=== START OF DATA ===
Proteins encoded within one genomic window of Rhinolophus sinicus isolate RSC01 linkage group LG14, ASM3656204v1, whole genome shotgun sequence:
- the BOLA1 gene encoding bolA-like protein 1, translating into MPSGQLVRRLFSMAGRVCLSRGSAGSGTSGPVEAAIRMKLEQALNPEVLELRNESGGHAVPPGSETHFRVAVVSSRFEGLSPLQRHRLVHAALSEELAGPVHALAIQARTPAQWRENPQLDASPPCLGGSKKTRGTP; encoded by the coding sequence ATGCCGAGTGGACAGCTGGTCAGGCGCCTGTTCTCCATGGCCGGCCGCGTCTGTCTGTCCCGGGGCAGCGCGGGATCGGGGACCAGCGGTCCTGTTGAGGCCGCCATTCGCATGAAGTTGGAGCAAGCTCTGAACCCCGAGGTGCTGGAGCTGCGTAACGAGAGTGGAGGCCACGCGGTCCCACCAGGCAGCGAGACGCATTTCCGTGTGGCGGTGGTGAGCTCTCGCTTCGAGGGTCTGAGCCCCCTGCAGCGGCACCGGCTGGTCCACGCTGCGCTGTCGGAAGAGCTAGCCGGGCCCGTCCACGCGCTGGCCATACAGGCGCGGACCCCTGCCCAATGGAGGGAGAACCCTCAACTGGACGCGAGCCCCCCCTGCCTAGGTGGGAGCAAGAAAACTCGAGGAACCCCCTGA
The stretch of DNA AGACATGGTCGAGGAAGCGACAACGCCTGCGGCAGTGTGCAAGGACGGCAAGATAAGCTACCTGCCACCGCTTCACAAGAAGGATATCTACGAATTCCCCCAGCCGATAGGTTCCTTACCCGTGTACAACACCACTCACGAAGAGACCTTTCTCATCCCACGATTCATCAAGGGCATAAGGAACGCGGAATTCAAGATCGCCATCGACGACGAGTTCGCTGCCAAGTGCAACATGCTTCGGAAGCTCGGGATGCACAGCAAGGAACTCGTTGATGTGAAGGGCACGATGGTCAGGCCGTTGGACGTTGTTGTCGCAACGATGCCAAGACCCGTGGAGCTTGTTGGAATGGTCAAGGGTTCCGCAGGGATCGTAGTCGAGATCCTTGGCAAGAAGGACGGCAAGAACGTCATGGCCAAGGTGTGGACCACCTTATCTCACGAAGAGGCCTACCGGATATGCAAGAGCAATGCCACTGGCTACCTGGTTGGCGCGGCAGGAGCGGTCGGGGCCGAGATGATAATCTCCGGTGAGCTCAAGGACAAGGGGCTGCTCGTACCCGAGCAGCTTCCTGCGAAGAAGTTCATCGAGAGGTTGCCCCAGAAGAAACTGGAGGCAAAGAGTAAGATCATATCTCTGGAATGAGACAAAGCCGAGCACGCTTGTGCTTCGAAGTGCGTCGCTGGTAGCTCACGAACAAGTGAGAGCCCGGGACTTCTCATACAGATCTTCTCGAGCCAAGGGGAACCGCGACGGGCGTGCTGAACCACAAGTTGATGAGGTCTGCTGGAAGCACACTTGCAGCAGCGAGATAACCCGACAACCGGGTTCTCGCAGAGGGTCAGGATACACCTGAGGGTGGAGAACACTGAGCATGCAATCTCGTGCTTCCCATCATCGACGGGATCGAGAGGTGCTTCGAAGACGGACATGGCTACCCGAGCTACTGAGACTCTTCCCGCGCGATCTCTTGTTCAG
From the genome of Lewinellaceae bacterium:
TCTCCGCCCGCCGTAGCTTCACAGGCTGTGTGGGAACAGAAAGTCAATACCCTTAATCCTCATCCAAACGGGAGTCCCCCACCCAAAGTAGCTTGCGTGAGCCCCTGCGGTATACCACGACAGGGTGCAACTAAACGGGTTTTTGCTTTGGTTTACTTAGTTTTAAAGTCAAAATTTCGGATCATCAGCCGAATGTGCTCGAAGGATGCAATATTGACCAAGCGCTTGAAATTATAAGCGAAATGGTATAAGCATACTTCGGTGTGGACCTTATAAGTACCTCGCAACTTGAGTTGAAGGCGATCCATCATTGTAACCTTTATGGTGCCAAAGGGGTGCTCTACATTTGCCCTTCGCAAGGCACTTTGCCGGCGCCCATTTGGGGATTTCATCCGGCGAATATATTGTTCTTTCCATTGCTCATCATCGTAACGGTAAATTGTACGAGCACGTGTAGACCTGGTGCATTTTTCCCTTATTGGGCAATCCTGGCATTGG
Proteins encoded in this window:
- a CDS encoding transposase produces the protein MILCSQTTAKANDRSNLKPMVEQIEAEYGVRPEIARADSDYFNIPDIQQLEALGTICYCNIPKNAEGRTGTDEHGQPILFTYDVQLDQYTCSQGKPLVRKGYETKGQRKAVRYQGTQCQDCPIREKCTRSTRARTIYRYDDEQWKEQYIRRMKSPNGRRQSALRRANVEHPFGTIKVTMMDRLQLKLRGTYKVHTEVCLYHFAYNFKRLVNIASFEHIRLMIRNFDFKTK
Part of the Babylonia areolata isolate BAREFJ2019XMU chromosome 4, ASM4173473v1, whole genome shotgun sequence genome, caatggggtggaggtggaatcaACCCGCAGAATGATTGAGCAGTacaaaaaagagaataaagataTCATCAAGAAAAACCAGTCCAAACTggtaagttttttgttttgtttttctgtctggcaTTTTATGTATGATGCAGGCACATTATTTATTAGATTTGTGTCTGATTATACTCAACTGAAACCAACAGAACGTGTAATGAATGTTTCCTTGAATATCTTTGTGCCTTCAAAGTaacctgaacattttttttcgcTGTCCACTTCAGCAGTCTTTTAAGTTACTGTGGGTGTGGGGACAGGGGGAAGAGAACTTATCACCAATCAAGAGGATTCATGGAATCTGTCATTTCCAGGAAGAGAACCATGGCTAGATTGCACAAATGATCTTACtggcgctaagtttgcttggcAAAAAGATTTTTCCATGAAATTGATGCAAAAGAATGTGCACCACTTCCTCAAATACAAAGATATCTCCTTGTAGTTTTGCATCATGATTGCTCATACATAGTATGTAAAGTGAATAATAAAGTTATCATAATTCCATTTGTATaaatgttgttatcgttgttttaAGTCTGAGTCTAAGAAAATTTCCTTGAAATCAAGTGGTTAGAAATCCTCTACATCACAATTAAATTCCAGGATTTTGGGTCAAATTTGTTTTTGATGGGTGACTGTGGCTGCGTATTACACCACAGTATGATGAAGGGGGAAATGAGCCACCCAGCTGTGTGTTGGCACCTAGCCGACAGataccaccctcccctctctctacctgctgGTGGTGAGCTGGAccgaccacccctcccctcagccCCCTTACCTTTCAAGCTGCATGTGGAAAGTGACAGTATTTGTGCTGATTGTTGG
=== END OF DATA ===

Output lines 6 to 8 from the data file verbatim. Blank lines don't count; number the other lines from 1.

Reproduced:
Proteins encoded in this window:
- a CDS encoding transposase produces the protein MILCSQTTAKANDRSNLKPMVEQIEAEYGVRPEIARADSDYFNIPDIQQLEALGTICYCNIPKNAEGRTGTDEHGQPILFTYDVQLDQYTCSQGKPLVRKGYETKGQRKAVRYQGTQCQDCPIREKCTRSTRARTIYRYDDEQWKEQYIRRMKSPNGRRQSALRRANVEHPFGTIKVTMMDRLQLKLRGTYKVHTEVCLYHFAYNFKRLVNIASFEHIRLMIRNFDFKTK
Part of the Babylonia areolata isolate BAREFJ2019XMU chromosome 4, ASM4173473v1, whole genome shotgun sequence genome, caatggggtggaggtggaatcaACCCGCAGAATGATTGAGCAGTacaaaaaagagaataaagataTCATCAAGAAAAACCAGTCCAAACTggtaagttttttgttttgtttttctgtctggcaTTTTATGTATGATGCAGGCACATTATTTATTAGATTTGTGTCTGATTATACTCAACTGAAACCAACAGAACGTGTAATGAATGTTTCCTTGAATATCTTTGTGCCTTCAAAGTaacctgaacattttttttcgcTGTCCACTTCAGCAGTCTTTTAAGTTACTGTGGGTGTGGGGACAGGGGGAAGAGAACTTATCACCAATCAAGAGGATTCATGGAATCTGTCATTTCCAGGAAGAGAACCATGGCTAGATTGCACAAATGATCTTACtggcgctaagtttgcttggcAAAAAGATTTTTCCATGAAATTGATGCAAAAGAATGTGCACCACTTCCTCAAATACAAAGATATCTCCTTGTAGTTTTGCATCATGATTGCTCATACATAGTATGTAAAGTGAATAATAAAGTTATCATAATTCCATTTGTATaaatgttgttatcgttgttttaAGTCTGAGTCTAAGAAAATTTCCTTGAAATCAAGTGGTTAGAAATCCTCTACATCACAATTAAATTCCAGGATTTTGGGTCAAATTTGTTTTTGATGGGTGACTGTGGCTGCGTATTACACCACAGTATGATGAAGGGGGAAATGAGCCACCCAGCTGTGTGTTGGCACCTAGCCGACAGataccaccctcccctctctctacctgctgGTGGTGAGCTGGAccgaccacccctcccctcagccCCCTTACCTTTCAAGCTGCATGTGGAAAGTGACAGTATTTGTGCTGATTGTTGG